I may help a bit with some very basic stuff, at least enough to get you headed in some directions as to what types of systems are out there.
Once you are briefed to the system types, it's time to do some major web searching, to find additional information.
Additional information is available from the Manufacturers &/or Vendors of the Systems you will be dealing with.
One great resource site for Electronics and anything related is: ePanorama
Check out ePanorama's many areas, and you may find almost everything you need.***Basic Types Of Fire & Security Systems***
Two basic types of Fire Detection / Alarm, and Intrusion Alarm Systems are:
Let's look at the basics of the"Non-Addressable"
These systems normally consist of "Appliances" (detectors, indicators, etc.) and Contacts, which are connected to a "Main Panel", in distinct circuits - referred to as "Zones".
Activation of an alarm status comes from a change of state within a certain zone.
For example, we will use a basic Intrusion Detection System, and describe a single "Loop" which carries appliances and contacts for a single zone.
Let's say the Loop has 2 Passive Infrared Motion Detectors on it, and a single "Door Strike".
("Loop" is the communication, or alarm circuit)
Each Loop is a 2 pair cable - one pair is the comm. circuit's loop, and the other pair is the 24 Volt Power circuit for the Motion Detectors.
The PiR Motion Detectors have both; a set of N.O. contacts, and a set of N.C. contacts.
The N.O. contacts are closed when motion is observed (from received infrared light, produced by a living creature's heat).
The N.C. contacts will open if someone tampers with the device.
The Door Strike will have both N.O. and N.C. as one "switch", which allows the installer 2 options for use; along with a N.C. Tamper Switch for its enclosure.
At the "End" of the loop, we place a Resistor - formally known as the "End Of Loop Resistor" - or simply the "EOLR" or "EOL Resistor" (some refer to it as "End Of Line Resistor").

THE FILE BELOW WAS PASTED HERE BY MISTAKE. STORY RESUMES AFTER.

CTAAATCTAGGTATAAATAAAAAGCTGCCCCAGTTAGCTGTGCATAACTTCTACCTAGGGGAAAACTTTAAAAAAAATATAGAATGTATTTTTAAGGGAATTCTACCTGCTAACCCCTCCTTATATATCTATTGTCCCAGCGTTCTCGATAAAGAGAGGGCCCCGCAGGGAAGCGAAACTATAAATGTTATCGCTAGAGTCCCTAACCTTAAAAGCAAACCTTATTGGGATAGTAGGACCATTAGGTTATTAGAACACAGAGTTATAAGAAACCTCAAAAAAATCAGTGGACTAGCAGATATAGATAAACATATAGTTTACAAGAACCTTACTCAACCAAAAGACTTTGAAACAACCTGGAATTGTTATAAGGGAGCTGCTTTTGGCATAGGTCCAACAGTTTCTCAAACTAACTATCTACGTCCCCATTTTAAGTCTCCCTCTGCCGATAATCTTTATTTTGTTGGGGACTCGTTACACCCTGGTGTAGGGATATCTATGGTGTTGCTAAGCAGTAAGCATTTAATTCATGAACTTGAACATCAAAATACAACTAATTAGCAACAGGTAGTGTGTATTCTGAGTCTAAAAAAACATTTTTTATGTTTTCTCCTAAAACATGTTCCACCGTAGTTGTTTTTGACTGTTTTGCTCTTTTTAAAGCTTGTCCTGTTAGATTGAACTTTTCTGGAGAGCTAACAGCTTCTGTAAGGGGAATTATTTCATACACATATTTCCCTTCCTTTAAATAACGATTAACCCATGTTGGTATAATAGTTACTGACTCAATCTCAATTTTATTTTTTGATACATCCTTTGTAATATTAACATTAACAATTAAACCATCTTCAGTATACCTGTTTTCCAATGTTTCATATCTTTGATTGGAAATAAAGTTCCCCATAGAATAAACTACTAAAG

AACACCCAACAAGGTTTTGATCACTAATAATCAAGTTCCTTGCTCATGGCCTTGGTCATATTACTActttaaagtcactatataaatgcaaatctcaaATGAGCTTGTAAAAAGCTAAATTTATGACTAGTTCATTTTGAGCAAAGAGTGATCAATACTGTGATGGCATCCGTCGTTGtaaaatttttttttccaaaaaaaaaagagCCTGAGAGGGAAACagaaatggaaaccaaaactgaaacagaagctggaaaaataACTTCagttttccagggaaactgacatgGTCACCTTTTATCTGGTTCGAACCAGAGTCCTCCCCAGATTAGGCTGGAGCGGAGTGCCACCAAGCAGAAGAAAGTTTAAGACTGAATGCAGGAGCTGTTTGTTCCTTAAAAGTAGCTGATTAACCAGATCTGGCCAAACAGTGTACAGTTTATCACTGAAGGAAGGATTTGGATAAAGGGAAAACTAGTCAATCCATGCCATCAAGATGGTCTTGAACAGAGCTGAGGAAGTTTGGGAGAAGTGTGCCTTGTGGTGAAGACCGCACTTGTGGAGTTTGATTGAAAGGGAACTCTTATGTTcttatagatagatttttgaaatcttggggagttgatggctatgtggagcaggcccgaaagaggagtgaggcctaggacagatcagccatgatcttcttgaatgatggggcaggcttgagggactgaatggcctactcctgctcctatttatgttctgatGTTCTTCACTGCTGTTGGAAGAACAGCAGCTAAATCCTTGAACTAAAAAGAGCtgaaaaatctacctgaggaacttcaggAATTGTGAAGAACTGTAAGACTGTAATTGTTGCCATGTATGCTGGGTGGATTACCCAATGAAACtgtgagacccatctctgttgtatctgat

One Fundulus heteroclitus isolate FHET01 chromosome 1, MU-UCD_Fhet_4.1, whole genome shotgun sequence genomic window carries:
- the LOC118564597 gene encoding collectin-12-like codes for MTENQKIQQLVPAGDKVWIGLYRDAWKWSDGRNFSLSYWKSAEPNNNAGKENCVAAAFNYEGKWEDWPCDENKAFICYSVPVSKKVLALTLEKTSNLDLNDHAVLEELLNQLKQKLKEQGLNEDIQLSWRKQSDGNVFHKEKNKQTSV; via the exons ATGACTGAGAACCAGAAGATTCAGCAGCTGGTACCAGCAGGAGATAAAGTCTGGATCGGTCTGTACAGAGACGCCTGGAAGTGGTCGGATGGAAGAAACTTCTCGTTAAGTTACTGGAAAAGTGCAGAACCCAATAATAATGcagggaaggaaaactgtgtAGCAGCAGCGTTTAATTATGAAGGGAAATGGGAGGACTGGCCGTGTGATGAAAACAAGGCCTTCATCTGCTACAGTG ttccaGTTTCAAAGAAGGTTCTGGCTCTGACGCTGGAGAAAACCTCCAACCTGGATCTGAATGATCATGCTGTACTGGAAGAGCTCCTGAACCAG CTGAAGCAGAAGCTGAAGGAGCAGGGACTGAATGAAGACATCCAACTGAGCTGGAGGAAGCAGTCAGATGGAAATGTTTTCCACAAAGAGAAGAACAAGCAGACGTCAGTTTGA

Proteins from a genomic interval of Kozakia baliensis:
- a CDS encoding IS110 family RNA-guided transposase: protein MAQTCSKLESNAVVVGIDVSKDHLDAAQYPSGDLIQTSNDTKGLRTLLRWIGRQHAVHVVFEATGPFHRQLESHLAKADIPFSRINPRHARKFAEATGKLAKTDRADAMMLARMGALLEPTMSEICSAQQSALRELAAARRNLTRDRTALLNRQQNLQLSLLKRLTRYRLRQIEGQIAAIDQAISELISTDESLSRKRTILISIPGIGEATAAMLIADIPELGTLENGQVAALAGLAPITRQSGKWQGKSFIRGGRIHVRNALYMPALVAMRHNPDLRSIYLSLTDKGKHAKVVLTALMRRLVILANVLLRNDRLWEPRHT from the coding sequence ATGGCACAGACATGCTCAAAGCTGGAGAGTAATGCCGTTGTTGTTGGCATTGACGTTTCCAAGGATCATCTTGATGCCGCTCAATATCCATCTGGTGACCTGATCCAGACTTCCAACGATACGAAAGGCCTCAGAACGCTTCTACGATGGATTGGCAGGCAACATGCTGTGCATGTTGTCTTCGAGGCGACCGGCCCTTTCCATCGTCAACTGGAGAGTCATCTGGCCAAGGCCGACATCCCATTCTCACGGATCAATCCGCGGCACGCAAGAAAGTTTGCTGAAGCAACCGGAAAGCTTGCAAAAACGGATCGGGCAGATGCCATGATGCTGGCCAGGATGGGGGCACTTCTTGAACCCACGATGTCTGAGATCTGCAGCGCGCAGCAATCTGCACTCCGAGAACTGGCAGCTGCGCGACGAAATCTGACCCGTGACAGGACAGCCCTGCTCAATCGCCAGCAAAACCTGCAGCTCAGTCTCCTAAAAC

The value of the EOL Resistor is what will be required to "Load" the Loop up with a steady current value.
This type of System has it's Loops
This Loop will have the following connections:
- Each Motion Detectors' N.O. contacts wired in Parallel across the 2 Wire Comm. Circuit,
- Each Motion Detectors' N.C. Tamper Switch is in Series with the 2 wire Comm. Circuit,
- The Door Strike's N.O. contact is wired in Parallel across the 2 Wire Comm. Circuit,
- The Door Strike's N.C. Tamper Switch is in Series with the 2 wire Comm. Circuit.
During a normal condition - where no motion is detected, and the Door is in its closed position, the Loop draws a "Steady" Current (something like 25 milliamps), and the System observes this as a Normal Condition.
If there is an Intrusion detected - either by one of the motion detectors, or the Door Strike, the effected detector closes the Normally Open contact - which effectively shorts out the EOLR, and causes an increased load current on the Loop.
This is observed as an Alarm State by the Security Panel, and latches in whatever Alarm Annunciation appliances necessary. (sounding off alarm loudspeakers, flashing lights, etc.).
If the Normally Closed Tamper Switch on any device is Opened - due to someone trying to disturb the device, the Loop becomes an Open Circuit - and therefore the "Loading Current" no longer flows as should be.
This is determined to be a fault by the control panel, and initiates a "Trouble" Alarm.
Cutting the Loop's Conductors will also initiate a Trouble condition.
Although this is a VERY SIMPLE DESCRIPTION of a Non-Addressable System, it does convey the basics of its operation.
There are a lot more parameters involved, along with connection schemes and methods of detection.
p.s. Also of interest are the Logic Gates and Op-Amps used for the detection devices, along with inside of the control panels + keypads.
Now a look at the "Addressable"
Found at each Appliance or Contact, is a set of "DIP" Switches. The Switch "Options" are either "0" or "1".
These Switches are used to give each device a unique "Address" on the Communications Loop.
The Comm. Loop (refer to it as the "Comm. Bus") is a 2 Wire Serial Communications Bus, typically done with a shielded twisted pair.
Additionally, a 2 Wire Appliance Power Circuit is run for devices such as Strobes, Horns, Detectors (Heat, Motion, Sound, etc.).
These Circuits are typically made of #14 or #12 THHN Copper Wire.
The Devices in a single Loop may be distinguished from each other, by the ability of "Addressing" each item; therefore, several zones may be monitored using a single 2 Wire Comm. Loop.
If any condition takes place - be it an alarm condition or a trouble condition, the affected device will alert the control panel, and the control panel will display the information received from that certain appliance / switch / device, along with take the necessary actions (like display alarms).
This type of System works like a LAN does - more to the point, it functions similar to larger scale "BAS" (Building Automation Systems) do, with the "LON Topology Concepts".
Be sure to ask me about this, if you need a little more basic information.
As you can see, the Addressable System is much more detailed (and expensive), than it's Non-Addressable counterparts.
The need to be very competent exists on both types of Systems - each one having their own specialty of knowledge base.
Good luck on this Endeavor!
[This message has been edited by Scott35 (edited 07-20-2006).]